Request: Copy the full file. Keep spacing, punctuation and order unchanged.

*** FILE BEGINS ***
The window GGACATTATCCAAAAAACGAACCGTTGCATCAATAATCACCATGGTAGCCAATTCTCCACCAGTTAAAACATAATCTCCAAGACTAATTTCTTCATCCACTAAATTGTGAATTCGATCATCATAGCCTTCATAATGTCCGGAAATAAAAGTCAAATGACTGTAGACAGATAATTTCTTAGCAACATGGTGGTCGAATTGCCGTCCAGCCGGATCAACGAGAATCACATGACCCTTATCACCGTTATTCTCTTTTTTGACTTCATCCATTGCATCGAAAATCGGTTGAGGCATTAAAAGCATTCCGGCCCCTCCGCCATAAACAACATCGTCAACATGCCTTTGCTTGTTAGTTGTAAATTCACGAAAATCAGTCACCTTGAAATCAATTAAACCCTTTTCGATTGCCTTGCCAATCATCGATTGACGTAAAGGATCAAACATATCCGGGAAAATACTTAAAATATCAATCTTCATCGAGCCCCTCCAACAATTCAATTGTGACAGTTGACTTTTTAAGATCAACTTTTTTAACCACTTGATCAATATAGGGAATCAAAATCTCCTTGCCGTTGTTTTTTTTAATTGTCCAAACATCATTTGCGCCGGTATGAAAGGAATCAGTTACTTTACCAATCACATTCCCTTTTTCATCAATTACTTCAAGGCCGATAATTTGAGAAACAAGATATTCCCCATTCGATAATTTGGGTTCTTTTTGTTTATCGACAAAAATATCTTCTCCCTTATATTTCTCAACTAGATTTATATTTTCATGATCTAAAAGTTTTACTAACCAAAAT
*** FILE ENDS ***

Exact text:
The window GGACATTATCCAAAAAACGAACCGTTGCATCAATAATCACCATGGTAGCCAATTCTCCACCAGTTAAAACATAATCTCCAAGACTAATTTCTTCATCCACTAAATTGTGAATTCGATCATCATAGCCTTCATAATGTCCGGAAATAAAAGTCAAATGACTGTAGACAGATAATTTCTTAGCAACATGGTGGTCGAATTGCCGTCCAGCCGGATCAACGAGAATCACATGACCCTTATCACCGTTATTCTCTTTTTTGACTTCATCCATTGCATCGAAAATCGGTTGAGGCATTAAAAGCATTCCGGCCCCTCCGCCATAAACAACATCGTCAACATGCCTTTGCTTGTTAGTTGTAAATTCACGAAAATCAGTCACCTTGAAATCAATTAAACCCTTTTCGATTGCCTTGCCAATCATCGATTGACGTAAAGGATCAAACATATCCGGGAAAATACTTAAAATATCAATCTTCATCGAGCCCCTCCAACAATTCAATTGTGACAGTTGACTTTTTAAGATCAACTTTTTTAACCACTTGATCAATATAGGGAATCAAAATCTCCTTGCCGTTGTTTTTTTTAATTGTCCAAACATCATTTGCGCCGGTATGAAAGGAATCAGTTACTTTACCAATCACATTCCCTTTTTCATCAATTACTTCAAGGCCGATAATTTGAGAAACAAGATATTCCCCATTCGATAATTTGGGTTCTTTTTGTTTATCGACAAAAATATCTTCTCCCTTATATTTCTCAACTAGATTTATATTTTCATGATCTAAAAGTTTTACTAACCAAAAT